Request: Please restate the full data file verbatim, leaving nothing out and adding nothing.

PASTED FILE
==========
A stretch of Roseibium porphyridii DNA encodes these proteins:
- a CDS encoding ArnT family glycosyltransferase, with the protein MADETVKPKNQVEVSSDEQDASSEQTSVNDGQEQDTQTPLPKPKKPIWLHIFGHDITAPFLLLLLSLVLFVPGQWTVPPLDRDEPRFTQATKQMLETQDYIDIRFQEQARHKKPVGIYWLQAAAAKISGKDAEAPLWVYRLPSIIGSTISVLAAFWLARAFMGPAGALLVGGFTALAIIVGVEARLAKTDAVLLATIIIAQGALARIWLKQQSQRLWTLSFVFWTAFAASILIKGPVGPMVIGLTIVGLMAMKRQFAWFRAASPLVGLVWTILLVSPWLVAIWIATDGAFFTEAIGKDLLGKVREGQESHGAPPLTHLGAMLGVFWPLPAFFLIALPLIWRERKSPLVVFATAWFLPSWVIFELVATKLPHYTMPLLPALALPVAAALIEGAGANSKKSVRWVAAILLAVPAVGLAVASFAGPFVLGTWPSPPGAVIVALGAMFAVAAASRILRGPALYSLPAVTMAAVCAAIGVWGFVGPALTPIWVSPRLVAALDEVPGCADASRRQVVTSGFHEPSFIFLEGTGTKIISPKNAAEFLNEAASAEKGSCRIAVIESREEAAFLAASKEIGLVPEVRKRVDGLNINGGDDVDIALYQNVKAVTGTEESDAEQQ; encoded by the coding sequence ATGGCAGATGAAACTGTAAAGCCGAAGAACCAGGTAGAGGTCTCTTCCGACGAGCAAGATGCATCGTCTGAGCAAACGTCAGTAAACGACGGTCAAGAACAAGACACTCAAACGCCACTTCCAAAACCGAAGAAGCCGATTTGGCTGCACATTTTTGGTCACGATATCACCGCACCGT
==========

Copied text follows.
A stretch of Roseibium porphyridii DNA encodes these proteins:
- a CDS encoding ArnT family glycosyltransferase, with the protein MADETVKPKNQVEVSSDEQDASSEQTSVNDGQEQDTQTPLPKPKKPIWLHIFGHDITAPFLLLLLSLVLFVPGQWTVPPLDRDEPRFTQATKQMLETQDYIDIRFQEQARHKKPVGIYWLQAAAAKISGKDAEAPLWVYRLPSIIGSTISVLAAFWLARAFMGPAGALLVGGFTALAIIVGVEARLAKTDAVLLATIIIAQGALARIWLKQQSQRLWTLSFVFWTAFAASILIKGPVGPMVIGLTIVGLMAMKRQFAWFRAASPLVGLVWTILLVSPWLVAIWIATDGAFFTEAIGKDLLGKVREGQESHGAPPLTHLGAMLGVFWPLPAFFLIALPLIWRERKSPLVVFATAWFLPSWVIFELVATKLPHYTMPLLPALALPVAAALIEGAGANSKKSVRWVAAILLAVPAVGLAVASFAGPFVLGTWPSPPGAVIVALGAMFAVAAASRILRGPALYSLPAVTMAAVCAAIGVWGFVGPALTPIWVSPRLVAALDEVPGCADASRRQVVTSGFHEPSFIFLEGTGTKIISPKNAAEFLNEAASAEKGSCRIAVIESREEAAFLAASKEIGLVPEVRKRVDGLNINGGDDVDIALYQNVKAVTGTEESDAEQQ; encoded by the coding sequence ATGGCAGATGAAACTGTAAAGCCGAAGAACCAGGTAGAGGTCTCTTCCGACGAGCAAGATGCATCGTCTGAGCAAACGTCAGTAAACGACGGTCAAGAACAAGACACTCAAACGCCACTTCCAAAACCGAAGAAGCCGATTTGGCTGCACATTTTTGGTCACGATATCACCGCACCGT